The Moorish/Byzantine-style building at 1004 Oliver Avenue North in Minneapolis was home to the congregation Mikro Kodesh (Holy Assembly) from the 1920s through the 1960s. It is one of the few physical remnants of the now-dispersed North Side Jewish community.
Mount Sinai Hospital in Minneapolis was among the first private hospitals in the Twin Cities to admit minority doctors on its medical staff. The Jewish community opened the hospital in 1951. By the time Mount Sinai closed in 1991, local hospitals were open to doctors of all races and religions.
In 1856, eight German-Jewish families in St. Paul founded the first Jewish congregation in Minnesota. It was called Mount Zion Hebrew Association. In 2012, Mount Zion Temple had 1,000 members. The synagogue building on Summit Avenue in St. Paul was designed by internationally recognized architect Erich Mendelsohn.
Divorce in Minnesota's nineteenth century Norwegian-Lutheran community was a rarity. Legal separation between a leading pastor and his wife was unheard of. But an 1879 court case in Holden Township led to both those outcomes, and triggered a public debate about married women's legal rights.
Eric Norelius traveled to the Minnesota territorial town of Red Wing in 1855. He planned to meet with groups of immigrant Swedes looking for a Lutheran minister to lead them. The twenty-one year-old churchman thus began a six-decade ministry that served the state's Swedish Lutheran population.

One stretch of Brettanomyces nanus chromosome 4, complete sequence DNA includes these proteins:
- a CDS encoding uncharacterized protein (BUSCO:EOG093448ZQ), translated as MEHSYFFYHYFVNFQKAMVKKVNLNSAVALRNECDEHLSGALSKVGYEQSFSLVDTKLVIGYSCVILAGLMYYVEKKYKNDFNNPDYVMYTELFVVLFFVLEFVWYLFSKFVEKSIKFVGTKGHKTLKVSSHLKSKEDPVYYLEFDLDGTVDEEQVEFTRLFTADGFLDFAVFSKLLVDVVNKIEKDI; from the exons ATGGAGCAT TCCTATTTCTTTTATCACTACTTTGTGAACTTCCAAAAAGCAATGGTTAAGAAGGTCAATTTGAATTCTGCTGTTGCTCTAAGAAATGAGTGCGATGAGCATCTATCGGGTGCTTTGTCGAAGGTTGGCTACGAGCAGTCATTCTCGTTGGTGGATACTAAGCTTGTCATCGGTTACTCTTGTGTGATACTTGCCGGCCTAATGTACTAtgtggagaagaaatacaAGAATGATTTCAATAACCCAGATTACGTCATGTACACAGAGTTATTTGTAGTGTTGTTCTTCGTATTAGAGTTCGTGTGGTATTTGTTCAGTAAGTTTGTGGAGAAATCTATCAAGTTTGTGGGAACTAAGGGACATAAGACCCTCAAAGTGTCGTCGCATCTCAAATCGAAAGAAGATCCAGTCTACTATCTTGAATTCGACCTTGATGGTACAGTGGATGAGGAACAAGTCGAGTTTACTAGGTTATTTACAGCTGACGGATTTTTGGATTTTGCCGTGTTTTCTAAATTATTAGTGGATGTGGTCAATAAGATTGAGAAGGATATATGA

The Sabes Jewish Community Center (JCC) began in 1918 as a community center for immigrant youth on the North Side of Minneapolis. Located in St. Louis Park since the early 1960s, in the twenty-first century the Sabes JCC continues to be a mainstay of Jewish cultural life for the greater Minneapolis community.
Sharei Chesed (Gates of Kindness or Splendor) is a Conservative Jewish congregation in Minnetonka. It was created in 1969 when two North Minneapolis Orthodox congregations merged. They were Sharei Zedeck (Gates of Righteousness) and Gemelus Chesed (Providing Kindness).
Shir Tikvah is a Reform congregation located in south Minneapolis. It was founded in 1988 after a dispute at St. Paul's Mount Zion Temple over the homosexuality of Associate Rabbi Stacy Offner. Offner resigned from Mount Zion in February 1988. She was the first woman rabbi in Minnesota.